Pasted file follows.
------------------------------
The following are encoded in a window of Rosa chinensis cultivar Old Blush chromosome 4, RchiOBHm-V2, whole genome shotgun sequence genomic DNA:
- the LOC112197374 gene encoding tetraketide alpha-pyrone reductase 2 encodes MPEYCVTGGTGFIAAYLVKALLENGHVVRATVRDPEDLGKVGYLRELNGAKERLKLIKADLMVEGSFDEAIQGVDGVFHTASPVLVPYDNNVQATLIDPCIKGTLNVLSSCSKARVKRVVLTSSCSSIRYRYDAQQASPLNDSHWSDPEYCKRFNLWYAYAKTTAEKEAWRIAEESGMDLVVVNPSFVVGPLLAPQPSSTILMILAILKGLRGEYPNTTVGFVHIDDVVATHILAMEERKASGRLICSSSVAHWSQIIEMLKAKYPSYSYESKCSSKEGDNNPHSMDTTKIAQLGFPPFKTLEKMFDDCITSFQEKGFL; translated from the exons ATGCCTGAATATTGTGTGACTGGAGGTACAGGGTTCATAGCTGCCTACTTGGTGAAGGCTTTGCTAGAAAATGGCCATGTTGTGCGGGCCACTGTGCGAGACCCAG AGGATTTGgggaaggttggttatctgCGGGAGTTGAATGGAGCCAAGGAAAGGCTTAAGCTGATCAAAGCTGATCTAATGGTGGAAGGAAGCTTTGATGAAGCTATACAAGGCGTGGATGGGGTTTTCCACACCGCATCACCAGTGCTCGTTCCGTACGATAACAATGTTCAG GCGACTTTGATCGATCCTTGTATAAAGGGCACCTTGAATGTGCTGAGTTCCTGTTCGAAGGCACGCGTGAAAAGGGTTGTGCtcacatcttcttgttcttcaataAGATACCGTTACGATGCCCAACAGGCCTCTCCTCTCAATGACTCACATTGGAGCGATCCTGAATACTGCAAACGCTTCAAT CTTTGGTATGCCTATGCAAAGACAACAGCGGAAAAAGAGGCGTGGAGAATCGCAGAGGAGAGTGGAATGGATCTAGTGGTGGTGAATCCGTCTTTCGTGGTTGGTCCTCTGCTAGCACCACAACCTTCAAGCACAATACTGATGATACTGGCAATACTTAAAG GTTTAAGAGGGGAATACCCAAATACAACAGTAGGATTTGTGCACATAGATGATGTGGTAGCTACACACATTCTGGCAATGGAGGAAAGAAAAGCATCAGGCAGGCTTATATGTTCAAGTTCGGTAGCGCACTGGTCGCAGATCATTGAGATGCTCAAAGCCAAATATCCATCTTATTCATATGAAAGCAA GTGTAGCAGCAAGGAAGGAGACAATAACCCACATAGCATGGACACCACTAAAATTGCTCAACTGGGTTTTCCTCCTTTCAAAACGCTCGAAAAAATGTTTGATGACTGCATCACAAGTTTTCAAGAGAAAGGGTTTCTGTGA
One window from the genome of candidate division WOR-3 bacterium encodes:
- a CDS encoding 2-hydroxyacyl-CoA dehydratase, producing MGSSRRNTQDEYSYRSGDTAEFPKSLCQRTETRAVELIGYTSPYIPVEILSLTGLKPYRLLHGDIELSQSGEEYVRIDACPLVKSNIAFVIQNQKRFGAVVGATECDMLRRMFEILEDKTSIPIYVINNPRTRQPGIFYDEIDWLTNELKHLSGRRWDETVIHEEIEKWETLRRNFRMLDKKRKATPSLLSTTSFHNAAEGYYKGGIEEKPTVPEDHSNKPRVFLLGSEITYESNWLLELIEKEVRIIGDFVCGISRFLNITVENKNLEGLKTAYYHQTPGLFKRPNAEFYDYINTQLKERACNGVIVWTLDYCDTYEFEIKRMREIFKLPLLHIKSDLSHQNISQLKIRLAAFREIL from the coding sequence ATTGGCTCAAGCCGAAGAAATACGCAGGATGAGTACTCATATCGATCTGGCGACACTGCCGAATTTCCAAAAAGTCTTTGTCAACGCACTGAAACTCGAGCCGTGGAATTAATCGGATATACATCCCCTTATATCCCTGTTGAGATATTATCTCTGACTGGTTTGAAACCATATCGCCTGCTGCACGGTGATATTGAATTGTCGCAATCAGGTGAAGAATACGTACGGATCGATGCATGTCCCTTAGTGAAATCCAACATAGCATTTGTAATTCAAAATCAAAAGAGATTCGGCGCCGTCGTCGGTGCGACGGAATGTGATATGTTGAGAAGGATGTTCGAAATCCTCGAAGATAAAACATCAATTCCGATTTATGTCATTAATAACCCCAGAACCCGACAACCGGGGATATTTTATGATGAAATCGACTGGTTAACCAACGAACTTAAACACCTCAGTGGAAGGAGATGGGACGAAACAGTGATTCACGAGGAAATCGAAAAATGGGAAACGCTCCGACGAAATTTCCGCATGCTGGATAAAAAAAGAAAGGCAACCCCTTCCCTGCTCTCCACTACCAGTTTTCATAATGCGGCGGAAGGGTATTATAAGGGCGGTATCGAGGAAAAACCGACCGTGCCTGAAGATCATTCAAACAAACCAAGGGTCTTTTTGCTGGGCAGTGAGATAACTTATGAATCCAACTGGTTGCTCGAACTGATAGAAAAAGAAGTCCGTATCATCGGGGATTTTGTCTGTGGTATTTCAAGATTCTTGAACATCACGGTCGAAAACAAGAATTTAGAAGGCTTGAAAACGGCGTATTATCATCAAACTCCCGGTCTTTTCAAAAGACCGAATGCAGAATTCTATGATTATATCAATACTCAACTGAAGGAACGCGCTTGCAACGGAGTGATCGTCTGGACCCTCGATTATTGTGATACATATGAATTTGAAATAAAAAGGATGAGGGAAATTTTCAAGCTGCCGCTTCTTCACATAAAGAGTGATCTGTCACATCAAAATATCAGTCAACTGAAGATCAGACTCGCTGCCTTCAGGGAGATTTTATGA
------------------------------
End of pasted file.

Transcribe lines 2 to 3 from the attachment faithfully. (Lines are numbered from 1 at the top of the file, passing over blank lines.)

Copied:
- the LOC112197374 gene encoding tetraketide alpha-pyrone reductase 2 encodes MPEYCVTGGTGFIAAYLVKALLENGHVVRATVRDPEDLGKVGYLRELNGAKERLKLIKADLMVEGSFDEAIQGVDGVFHTASPVLVPYDNNVQATLIDPCIKGTLNVLSSCSKARVKRVVLTSSCSSIRYRYDAQQASPLNDSHWSDPEYCKRFNLWYAYAKTTAEKEAWRIAEESGMDLVVVNPSFVVGPLLAPQPSSTILMILAILKGLRGEYPNTTVGFVHIDDVVATHILAMEERKASGRLICSSSVAHWSQIIEMLKAKYPSYSYESKCSSKEGDNNPHSMDTTKIAQLGFPPFKTLEKMFDDCITSFQEKGFL; translated from the exons ATGCCTGAATATTGTGTGACTGGAGGTACAGGGTTCATAGCTGCCTACTTGGTGAAGGCTTTGCTAGAAAATGGCCATGTTGTGCGGGCCACTGTGCGAGACCCAG AGGATTTGgggaaggttggttatctgCGGGAGTTGAATGGAGCCAAGGAAAGGCTTAAGCTGATCAAAGCTGATCTAATGGTGGAAGGAAGCTTTGATGAAGCTATACAAGGCGTGGATGGGGTTTTCCACACCGCATCACCAGTGCTCGTTCCGTACGATAACAATGTTCAG GCGACTTTGATCGATCCTTGTATAAAGGGCACCTTGAATGTGCTGAGTTCCTGTTCGAAGGCACGCGTGAAAAGGGTTGTGCtcacatcttcttgttcttcaataAGATACCGTTACGATGCCCAACAGGCCTCTCCTCTCAATGACTCACATTGGAGCGATCCTGAATACTGCAAACGCTTCAAT CTTTGGTATGCCTATGCAAAGACAACAGCGGAAAAAGAGGCGTGGAGAATCGCAGAGGAGAGTGGAATGGATCTAGTGGTGGTGAATCCGTCTTTCGTGGTTGGTCCTCTGCTAGCACCACAACCTTCAAGCACAATACTGATGATACTGGCAATACTTAAAG GTTTAAGAGGGGAATACCCAAATACAACAGTAGGATTTGTGCACATAGATGATGTGGTAGCTACACACATTCTGGCAATGGAGGAAAGAAAAGCATCAGGCAGGCTTATATGTTCAAGTTCGGTAGCGCACTGGTCGCAGATCATTGAGATGCTCAAAGCCAAATATCCATCTTATTCATATGAAAGCAA GTGTAGCAGCAAGGAAGGAGACAATAACCCACATAGCATGGACACCACTAAAATTGCTCAACTGGGTTTTCCTCCTTTCAAAACGCTCGAAAAAATGTTTGATGACTGCATCACAAGTTTTCAAGAGAAAGGGTTTCTGTGA
One window from the genome of candidate division WOR-3 bacterium encodes: